Itinerant exosomes: emerging roles in cell and tissue polarity.

Margaret M. Dyson Vision Research Institute, Department of Ophthalmology, Weill Medical College of Cornell University, New York, NY 10021, USA.
Trends in cell biology (Impact Factor: 12.12). 06/2008; 18(5):199-209. DOI: 10.1016/j.tcb.2008.03.002
Source: PubMed

ABSTRACT Cells use secreted signals (e.g. chemokines and growth factors) and sophisticated vehicles such as argosomes, cytonemes, tunneling nanotubes and exosomes to relay important information to other cells, often over large distances. Exosomes, 30-100-nm intraluminal vesicles of multivesicular bodies (MVB) released upon exocytic fusion of the MVB with the plasma membrane, are increasingly recognized as a novel mode of cell-independent communication. Exosomes have been shown to function in antigen presentation and tumor metastasis, and in transmitting infectious agents. However, little is known about the biogenesis and function of exosomes in polarized cells. In this review, we discuss new evidence suggesting that exosomes participate in the transport of morphogens and RNA, and thus influence cell polarity and developmental patterning of tissues.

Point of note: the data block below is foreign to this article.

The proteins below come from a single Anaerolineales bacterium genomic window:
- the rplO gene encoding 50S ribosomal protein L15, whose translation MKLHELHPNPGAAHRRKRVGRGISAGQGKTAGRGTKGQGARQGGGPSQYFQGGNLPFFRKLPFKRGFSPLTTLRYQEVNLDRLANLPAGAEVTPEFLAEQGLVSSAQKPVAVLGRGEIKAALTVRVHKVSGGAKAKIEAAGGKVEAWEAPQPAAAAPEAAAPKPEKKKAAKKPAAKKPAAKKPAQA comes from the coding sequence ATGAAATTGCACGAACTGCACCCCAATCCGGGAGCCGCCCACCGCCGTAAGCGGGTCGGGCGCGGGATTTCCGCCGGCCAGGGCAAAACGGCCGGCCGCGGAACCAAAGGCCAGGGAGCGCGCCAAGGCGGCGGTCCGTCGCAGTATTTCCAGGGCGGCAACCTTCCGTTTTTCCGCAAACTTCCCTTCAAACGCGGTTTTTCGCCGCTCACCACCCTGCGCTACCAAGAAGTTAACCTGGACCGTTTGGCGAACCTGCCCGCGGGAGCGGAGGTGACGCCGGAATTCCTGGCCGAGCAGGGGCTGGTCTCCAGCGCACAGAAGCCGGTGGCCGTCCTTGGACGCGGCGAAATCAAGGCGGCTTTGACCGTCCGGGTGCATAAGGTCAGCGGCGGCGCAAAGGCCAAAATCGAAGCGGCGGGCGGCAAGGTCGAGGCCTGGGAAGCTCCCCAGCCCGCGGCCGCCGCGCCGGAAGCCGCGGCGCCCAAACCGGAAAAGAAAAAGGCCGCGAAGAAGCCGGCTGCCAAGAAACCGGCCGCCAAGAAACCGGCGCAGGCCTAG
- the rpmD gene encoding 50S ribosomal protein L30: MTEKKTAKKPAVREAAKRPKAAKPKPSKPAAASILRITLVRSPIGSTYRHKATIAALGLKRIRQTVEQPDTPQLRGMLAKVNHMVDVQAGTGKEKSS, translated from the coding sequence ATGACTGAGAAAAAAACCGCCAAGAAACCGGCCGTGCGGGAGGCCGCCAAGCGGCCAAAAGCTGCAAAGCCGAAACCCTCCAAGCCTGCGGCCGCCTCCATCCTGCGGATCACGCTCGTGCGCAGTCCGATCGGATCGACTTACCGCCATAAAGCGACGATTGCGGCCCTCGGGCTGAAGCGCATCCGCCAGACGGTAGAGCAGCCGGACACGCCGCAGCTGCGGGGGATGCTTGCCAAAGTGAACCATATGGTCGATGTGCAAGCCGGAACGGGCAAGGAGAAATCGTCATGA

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    ABSTRACT: Exosomes are 30–120 nm endocytic membrane-derived vesicles that participate in cell-to-cell communication and protein and RNA delivery. Exosomes harbor a variety of proteins, nucleic acids, and lipids and are present in many and perhaps all bodily fluids. A significant body of literature has demonstrated that molecular constituents of exosomes, especially exosomal proteins and microRNAs (miRNAs), hold great promise as novel biomarkers for clinical diagnosis. In this minireview, we summarize recent advances in the research of exosomal biomarkers and their potential application in clinical diagnostics. We also provide a brief overview of the formation, function, and isolation of exosomes.
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Available from
Jul 9, 2014